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Finding inner freedom in quarantine

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As Pesach, the time of our freedom, approached, I felt like our liberty was fading away. It feels like forever ago, but it’s been less than a month since most of us were free to go where we pleased and participate in gatherings of any size and kind. Since then, many of our liberties have been suspended. We can’t go to schools or houses of worship, arrange or partake in large gatherings to celebrate great joys or mourn the deaths of loved ones, or even invite guests to our Pesach meals.

This is necessary and fair—just as my right to swing my fist ends at your nose, my rights to go where I want and gather with whomever I please ends where my fellow human beings’ rights not to be exposed to a deadly disease begin. It is right and just for all of us to put important components of our lives temporarily on hold so that millions of people can be protected from death and grief. Closing schools, synagogues, and gathering places, staying at home (unless you’re an essential worker who can’t work from home) and not inviting guests are all Pikuach Nefesh (life-saving), and therefore a great and essential mitzvah we must observe. Nonetheless, I felt unsettled celebrating Pesach in a time when I, and so many others, felt deeply unfree. What freedom could we celebrate this year?

I found tremendous comfort and strength in Natan Sharansky, a heroic leader of the Jewish freedom and human rights movements in the former Soviet Union who spent more than four years in solitary confinement and a total of nine years in Soviet prisons. He is using his experience to advise us on how to respond to isolation; he reminds us how much we can still determine for ourselves, and urges us to remember that we all have essential roles to play in a global struggle against the spread of coronavirus, to make productive plans that we can fulfill regardless of external circumstances, to keep our sense of humor, to stay engaged in hobbies, and to remember that we are never alone. The common thread running through all these wonderful pieces of advice is a reminder that we can still control the most important aspects of our lives: our attitudes towards ourselves and each other, our thoughts, our words, and our actions.


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This means that even as our freedom seems to be indefinitely postponed, we have the power to become more deeply free than we’ve ever been. Freedom is not something external forces give to or take away from us; it is something we must develop within ourselves.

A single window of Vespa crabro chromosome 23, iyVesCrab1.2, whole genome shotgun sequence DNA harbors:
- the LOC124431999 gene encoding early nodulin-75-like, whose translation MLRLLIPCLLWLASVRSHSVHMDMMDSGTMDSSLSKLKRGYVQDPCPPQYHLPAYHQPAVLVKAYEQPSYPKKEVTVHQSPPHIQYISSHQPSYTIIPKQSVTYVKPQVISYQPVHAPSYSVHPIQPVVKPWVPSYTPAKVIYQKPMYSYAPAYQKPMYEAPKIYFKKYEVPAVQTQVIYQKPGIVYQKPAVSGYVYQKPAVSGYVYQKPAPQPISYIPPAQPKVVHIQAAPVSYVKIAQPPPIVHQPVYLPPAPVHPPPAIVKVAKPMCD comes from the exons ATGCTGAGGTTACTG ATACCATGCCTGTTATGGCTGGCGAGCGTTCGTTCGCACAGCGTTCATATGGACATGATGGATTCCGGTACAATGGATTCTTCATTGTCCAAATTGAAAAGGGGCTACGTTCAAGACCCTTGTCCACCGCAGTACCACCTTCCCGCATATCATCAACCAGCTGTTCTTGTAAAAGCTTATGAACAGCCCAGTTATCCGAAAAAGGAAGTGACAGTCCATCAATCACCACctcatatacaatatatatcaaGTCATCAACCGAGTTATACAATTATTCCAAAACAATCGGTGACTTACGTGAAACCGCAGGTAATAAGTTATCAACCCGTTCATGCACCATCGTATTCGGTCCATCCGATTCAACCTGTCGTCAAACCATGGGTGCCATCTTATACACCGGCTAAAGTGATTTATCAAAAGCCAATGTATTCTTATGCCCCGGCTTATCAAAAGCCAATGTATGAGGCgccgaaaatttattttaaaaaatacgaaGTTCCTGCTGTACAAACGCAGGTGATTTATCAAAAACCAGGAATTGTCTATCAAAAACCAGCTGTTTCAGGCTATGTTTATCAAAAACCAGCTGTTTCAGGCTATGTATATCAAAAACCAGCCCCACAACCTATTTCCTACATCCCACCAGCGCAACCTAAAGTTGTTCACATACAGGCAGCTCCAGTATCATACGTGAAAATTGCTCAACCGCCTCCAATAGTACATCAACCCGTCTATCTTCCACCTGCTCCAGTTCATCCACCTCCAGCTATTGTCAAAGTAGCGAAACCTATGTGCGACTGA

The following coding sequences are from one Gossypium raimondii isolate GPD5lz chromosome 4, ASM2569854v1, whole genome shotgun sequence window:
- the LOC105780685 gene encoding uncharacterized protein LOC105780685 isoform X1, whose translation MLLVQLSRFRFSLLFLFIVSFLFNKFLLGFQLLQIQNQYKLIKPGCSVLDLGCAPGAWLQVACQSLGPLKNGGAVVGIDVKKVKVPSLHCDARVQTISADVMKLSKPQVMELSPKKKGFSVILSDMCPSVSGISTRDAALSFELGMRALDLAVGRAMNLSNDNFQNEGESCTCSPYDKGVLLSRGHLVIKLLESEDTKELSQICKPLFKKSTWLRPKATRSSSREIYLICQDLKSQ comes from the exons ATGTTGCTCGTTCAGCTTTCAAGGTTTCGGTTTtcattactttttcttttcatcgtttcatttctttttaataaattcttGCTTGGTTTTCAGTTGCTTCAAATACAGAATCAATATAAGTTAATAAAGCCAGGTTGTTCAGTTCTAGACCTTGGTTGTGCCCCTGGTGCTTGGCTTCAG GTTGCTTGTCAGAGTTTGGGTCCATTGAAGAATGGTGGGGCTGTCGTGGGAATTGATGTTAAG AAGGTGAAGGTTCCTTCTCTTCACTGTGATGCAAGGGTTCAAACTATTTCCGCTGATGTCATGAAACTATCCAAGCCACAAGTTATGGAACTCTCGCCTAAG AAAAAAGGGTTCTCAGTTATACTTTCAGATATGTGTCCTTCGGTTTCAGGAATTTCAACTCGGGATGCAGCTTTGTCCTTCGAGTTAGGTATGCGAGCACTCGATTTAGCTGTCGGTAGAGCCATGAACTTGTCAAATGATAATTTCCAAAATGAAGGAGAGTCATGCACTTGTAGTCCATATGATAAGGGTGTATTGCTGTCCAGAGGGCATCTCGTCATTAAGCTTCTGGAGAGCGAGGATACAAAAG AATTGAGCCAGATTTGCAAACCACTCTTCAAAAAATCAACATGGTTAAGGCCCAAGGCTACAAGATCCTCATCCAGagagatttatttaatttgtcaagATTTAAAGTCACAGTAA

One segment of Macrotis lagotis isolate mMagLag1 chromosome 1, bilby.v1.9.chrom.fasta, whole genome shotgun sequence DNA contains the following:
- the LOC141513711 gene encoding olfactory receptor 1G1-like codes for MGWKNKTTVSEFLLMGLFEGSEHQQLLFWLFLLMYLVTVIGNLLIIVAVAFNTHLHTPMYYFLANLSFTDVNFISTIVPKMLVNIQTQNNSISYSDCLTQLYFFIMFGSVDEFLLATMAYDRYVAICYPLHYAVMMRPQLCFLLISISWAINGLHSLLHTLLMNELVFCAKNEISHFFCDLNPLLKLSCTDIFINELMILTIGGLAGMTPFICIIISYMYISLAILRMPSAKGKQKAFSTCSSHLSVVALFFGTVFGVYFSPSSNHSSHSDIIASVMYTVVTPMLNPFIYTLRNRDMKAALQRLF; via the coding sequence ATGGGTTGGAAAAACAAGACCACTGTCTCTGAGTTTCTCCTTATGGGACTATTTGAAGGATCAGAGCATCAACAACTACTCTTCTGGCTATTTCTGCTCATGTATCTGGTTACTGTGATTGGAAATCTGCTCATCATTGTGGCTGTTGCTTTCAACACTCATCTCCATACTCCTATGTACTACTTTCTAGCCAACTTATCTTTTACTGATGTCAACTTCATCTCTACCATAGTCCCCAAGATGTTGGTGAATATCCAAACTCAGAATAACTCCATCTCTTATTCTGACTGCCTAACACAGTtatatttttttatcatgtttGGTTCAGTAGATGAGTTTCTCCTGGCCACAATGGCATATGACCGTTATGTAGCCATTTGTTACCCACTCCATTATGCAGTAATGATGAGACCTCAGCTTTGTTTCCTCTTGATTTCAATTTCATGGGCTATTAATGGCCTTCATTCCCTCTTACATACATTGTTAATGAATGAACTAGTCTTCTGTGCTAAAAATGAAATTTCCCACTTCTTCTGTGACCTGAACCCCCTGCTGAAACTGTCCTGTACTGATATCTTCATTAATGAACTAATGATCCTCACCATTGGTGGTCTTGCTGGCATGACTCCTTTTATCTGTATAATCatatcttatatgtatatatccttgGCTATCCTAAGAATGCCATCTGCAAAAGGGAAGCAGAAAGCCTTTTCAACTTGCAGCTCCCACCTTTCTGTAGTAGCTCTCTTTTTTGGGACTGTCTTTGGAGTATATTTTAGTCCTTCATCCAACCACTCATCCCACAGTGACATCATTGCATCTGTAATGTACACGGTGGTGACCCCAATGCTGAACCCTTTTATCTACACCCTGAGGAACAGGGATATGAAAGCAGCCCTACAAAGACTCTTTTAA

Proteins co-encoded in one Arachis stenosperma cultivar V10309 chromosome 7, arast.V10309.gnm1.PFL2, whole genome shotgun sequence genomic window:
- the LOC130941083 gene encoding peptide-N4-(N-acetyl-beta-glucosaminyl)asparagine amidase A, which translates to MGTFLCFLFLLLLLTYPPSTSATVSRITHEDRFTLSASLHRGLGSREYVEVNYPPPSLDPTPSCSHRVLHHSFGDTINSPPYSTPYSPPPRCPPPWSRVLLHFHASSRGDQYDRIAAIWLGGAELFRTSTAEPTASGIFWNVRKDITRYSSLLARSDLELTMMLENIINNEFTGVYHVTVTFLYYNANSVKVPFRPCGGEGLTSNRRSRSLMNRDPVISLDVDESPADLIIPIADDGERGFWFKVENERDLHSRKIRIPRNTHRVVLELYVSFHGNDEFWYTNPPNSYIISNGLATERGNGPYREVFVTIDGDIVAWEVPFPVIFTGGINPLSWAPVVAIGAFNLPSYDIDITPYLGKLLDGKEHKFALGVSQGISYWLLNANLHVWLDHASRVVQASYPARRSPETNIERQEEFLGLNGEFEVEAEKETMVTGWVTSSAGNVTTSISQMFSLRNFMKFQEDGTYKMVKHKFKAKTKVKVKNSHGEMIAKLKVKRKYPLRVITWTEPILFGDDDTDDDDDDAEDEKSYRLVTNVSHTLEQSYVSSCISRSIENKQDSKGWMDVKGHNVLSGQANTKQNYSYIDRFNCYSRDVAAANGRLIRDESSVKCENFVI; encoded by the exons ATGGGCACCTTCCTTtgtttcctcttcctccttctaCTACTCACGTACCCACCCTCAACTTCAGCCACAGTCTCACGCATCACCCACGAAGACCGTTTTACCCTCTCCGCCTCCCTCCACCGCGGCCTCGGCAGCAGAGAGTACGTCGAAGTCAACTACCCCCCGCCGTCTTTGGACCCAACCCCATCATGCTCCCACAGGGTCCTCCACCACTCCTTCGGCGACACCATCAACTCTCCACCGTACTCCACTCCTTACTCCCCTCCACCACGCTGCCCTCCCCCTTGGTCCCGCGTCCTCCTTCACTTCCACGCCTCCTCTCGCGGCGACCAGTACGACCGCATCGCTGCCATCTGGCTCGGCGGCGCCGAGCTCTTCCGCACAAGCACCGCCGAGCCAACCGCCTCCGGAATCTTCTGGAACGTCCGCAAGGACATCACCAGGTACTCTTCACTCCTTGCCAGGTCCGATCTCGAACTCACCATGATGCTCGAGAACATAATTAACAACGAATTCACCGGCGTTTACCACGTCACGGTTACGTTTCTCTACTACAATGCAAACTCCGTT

Freedom is not primarily about our circumstances, but rather about how we choose to respond to them. We have the power to choose how to respond to the difficult situation in which we currently find ourselves. We can choose to speak words of kindness and to act with generosity, kindness, warmth, respect, and love for our fellow humans. We can choose to continue social distancing, taking other precautions and listening to experts so that we can protect our families and communities. We can choose to use our time in isolation to learn, rest, develop skills, and reach out to friends and vulnerable community members over the phone and the Internet. We can actually get closer to beloved friends and families, especially those who live far away; distance is no longer so relevant. We can choose to do what we can to support individuals, communities, and organizations who are suffering from and fighting against the coronavirus. With much practice and struggle, we can learn to fill our minds with self-affirmation, gratitude, and love. This Pesach, let’s rediscover, celebrate, and strengthen our freedom to respond to bad circumstances by acting like the kind and magnificent beings we are, and coming together with generosity, warmth, gratitude, and love.

Eliana Sisman is a proudly Jewish and autistic student, writer, conversationalist, science lover, food enjoyer and amateur chef, neighborhood safety committee member, aspiring public health worker, and passionately idealistic dreamer and advocate for justice and freedom for all. She is a rising senior at her high school and lives in Los Angeles with her absolutely wonderful parents.

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